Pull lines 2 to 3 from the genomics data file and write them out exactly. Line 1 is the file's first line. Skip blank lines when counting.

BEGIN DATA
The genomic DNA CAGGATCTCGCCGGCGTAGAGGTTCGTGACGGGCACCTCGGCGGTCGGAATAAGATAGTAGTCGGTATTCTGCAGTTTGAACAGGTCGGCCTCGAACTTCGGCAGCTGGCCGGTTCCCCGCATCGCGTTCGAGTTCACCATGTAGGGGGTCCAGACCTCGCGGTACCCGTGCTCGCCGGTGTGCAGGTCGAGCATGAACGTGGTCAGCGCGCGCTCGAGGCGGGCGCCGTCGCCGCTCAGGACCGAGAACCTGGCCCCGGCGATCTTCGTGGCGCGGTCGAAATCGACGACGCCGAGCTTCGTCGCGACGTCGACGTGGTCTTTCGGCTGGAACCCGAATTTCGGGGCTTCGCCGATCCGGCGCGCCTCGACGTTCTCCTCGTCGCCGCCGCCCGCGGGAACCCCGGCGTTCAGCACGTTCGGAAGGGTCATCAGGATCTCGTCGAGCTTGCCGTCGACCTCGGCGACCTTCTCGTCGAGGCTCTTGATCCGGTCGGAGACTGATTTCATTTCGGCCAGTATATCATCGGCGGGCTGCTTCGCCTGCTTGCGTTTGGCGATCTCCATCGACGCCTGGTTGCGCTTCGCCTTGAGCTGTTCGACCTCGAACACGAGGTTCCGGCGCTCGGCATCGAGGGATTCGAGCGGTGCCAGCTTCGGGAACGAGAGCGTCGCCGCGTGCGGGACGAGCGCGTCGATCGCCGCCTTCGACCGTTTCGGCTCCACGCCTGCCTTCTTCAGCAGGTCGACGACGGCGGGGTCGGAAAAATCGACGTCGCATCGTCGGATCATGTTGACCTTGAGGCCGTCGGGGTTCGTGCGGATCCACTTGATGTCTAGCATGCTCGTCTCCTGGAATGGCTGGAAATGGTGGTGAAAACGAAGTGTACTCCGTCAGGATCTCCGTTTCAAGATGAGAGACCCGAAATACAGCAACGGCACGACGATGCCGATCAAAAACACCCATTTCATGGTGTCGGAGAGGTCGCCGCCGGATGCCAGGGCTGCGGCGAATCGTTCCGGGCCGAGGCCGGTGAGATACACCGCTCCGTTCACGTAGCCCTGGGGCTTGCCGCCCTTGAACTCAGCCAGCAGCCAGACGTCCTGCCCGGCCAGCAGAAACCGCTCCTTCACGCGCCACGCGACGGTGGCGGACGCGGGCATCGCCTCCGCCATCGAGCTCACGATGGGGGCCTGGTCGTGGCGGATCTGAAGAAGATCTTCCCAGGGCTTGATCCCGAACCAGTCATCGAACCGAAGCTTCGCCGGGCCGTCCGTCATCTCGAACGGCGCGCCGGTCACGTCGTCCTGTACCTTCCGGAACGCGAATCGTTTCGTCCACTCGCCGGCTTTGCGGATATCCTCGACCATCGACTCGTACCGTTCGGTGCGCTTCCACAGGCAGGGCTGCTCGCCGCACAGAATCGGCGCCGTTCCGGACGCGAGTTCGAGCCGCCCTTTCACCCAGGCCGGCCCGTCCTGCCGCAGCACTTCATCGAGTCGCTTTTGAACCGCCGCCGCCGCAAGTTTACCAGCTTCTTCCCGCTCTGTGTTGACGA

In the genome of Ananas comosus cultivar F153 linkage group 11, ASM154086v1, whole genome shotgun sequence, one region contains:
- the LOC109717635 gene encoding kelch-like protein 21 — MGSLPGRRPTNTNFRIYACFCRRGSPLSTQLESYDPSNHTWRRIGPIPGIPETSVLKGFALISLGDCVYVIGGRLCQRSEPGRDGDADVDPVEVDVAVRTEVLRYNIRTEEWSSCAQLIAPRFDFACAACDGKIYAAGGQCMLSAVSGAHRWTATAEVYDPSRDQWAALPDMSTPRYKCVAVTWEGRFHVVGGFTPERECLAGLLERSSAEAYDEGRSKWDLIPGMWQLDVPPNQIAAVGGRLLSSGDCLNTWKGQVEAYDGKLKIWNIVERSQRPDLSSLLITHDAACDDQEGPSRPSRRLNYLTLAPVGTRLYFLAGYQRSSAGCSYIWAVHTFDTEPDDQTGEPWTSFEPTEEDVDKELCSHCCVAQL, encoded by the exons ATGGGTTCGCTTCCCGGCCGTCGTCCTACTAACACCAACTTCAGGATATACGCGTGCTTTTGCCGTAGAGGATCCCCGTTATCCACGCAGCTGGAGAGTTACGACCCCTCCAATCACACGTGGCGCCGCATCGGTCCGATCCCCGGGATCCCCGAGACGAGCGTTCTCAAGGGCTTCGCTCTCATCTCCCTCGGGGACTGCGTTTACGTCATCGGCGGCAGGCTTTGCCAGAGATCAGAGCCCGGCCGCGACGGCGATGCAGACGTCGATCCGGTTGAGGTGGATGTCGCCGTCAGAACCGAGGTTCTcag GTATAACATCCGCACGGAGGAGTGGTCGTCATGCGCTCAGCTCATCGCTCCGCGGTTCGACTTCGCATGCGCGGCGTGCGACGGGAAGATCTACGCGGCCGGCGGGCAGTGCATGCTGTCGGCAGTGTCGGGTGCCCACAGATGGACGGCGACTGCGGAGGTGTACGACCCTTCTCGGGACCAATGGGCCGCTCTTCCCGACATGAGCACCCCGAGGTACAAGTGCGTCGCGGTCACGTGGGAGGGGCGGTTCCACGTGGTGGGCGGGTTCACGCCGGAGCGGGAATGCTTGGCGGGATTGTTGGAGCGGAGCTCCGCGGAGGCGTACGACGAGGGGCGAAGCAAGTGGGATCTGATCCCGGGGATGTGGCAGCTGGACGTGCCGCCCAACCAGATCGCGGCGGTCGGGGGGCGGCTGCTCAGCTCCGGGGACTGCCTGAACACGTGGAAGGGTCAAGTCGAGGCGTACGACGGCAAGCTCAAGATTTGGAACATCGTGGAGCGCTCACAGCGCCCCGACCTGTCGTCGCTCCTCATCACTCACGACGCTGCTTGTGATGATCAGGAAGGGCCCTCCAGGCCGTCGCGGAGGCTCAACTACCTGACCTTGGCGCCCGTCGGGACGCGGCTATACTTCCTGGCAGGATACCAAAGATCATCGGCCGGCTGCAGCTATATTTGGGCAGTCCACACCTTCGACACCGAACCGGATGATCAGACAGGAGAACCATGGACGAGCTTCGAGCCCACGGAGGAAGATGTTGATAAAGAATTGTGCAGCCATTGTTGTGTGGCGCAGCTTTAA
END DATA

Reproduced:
In the genome of Ananas comosus cultivar F153 linkage group 11, ASM154086v1, whole genome shotgun sequence, one region contains:
- the LOC109717635 gene encoding kelch-like protein 21 — MGSLPGRRPTNTNFRIYACFCRRGSPLSTQLESYDPSNHTWRRIGPIPGIPETSVLKGFALISLGDCVYVIGGRLCQRSEPGRDGDADVDPVEVDVAVRTEVLRYNIRTEEWSSCAQLIAPRFDFACAACDGKIYAAGGQCMLSAVSGAHRWTATAEVYDPSRDQWAALPDMSTPRYKCVAVTWEGRFHVVGGFTPERECLAGLLERSSAEAYDEGRSKWDLIPGMWQLDVPPNQIAAVGGRLLSSGDCLNTWKGQVEAYDGKLKIWNIVERSQRPDLSSLLITHDAACDDQEGPSRPSRRLNYLTLAPVGTRLYFLAGYQRSSAGCSYIWAVHTFDTEPDDQTGEPWTSFEPTEEDVDKELCSHCCVAQL, encoded by the exons ATGGGTTCGCTTCCCGGCCGTCGTCCTACTAACACCAACTTCAGGATATACGCGTGCTTTTGCCGTAGAGGATCCCCGTTATCCACGCAGCTGGAGAGTTACGACCCCTCCAATCACACGTGGCGCCGCATCGGTCCGATCCCCGGGATCCCCGAGACGAGCGTTCTCAAGGGCTTCGCTCTCATCTCCCTCGGGGACTGCGTTTACGTCATCGGCGGCAGGCTTTGCCAGAGATCAGAGCCCGGCCGCGACGGCGATGCAGACGTCGATCCGGTTGAGGTGGATGTCGCCGTCAGAACCGAGGTTCTcag GTATAACATCCGCACGGAGGAGTGGTCGTCATGCGCTCAGCTCATCGCTCCGCGGTTCGACTTCGCATGCGCGGCGTGCGACGGGAAGATCTACGCGGCCGGCGGGCAGTGCATGCTGTCGGCAGTGTCGGGTGCCCACAGATGGACGGCGACTGCGGAGGTGTACGACCCTTCTCGGGACCAATGGGCCGCTCTTCCCGACATGAGCACCCCGAGGTACAAGTGCGTCGCGGTCACGTGGGAGGGGCGGTTCCACGTGGTGGGCGGGTTCACGCCGGAGCGGGAATGCTTGGCGGGATTGTTGGAGCGGAGCTCCGCGGAGGCGTACGACGAGGGGCGAAGCAAGTGGGATCTGATCCCGGGGATGTGGCAGCTGGACGTGCCGCCCAACCAGATCGCGGCGGTCGGGGGGCGGCTGCTCAGCTCCGGGGACTGCCTGAACACGTGGAAGGGTCAAGTCGAGGCGTACGACGGCAAGCTCAAGATTTGGAACATCGTGGAGCGCTCACAGCGCCCCGACCTGTCGTCGCTCCTCATCACTCACGACGCTGCTTGTGATGATCAGGAAGGGCCCTCCAGGCCGTCGCGGAGGCTCAACTACCTGACCTTGGCGCCCGTCGGGACGCGGCTATACTTCCTGGCAGGATACCAAAGATCATCGGCCGGCTGCAGCTATATTTGGGCAGTCCACACCTTCGACACCGAACCGGATGATCAGACAGGAGAACCATGGACGAGCTTCGAGCCCACGGAGGAAGATGTTGATAAAGAATTGTGCAGCCATTGTTGTGTGGCGCAGCTTTAA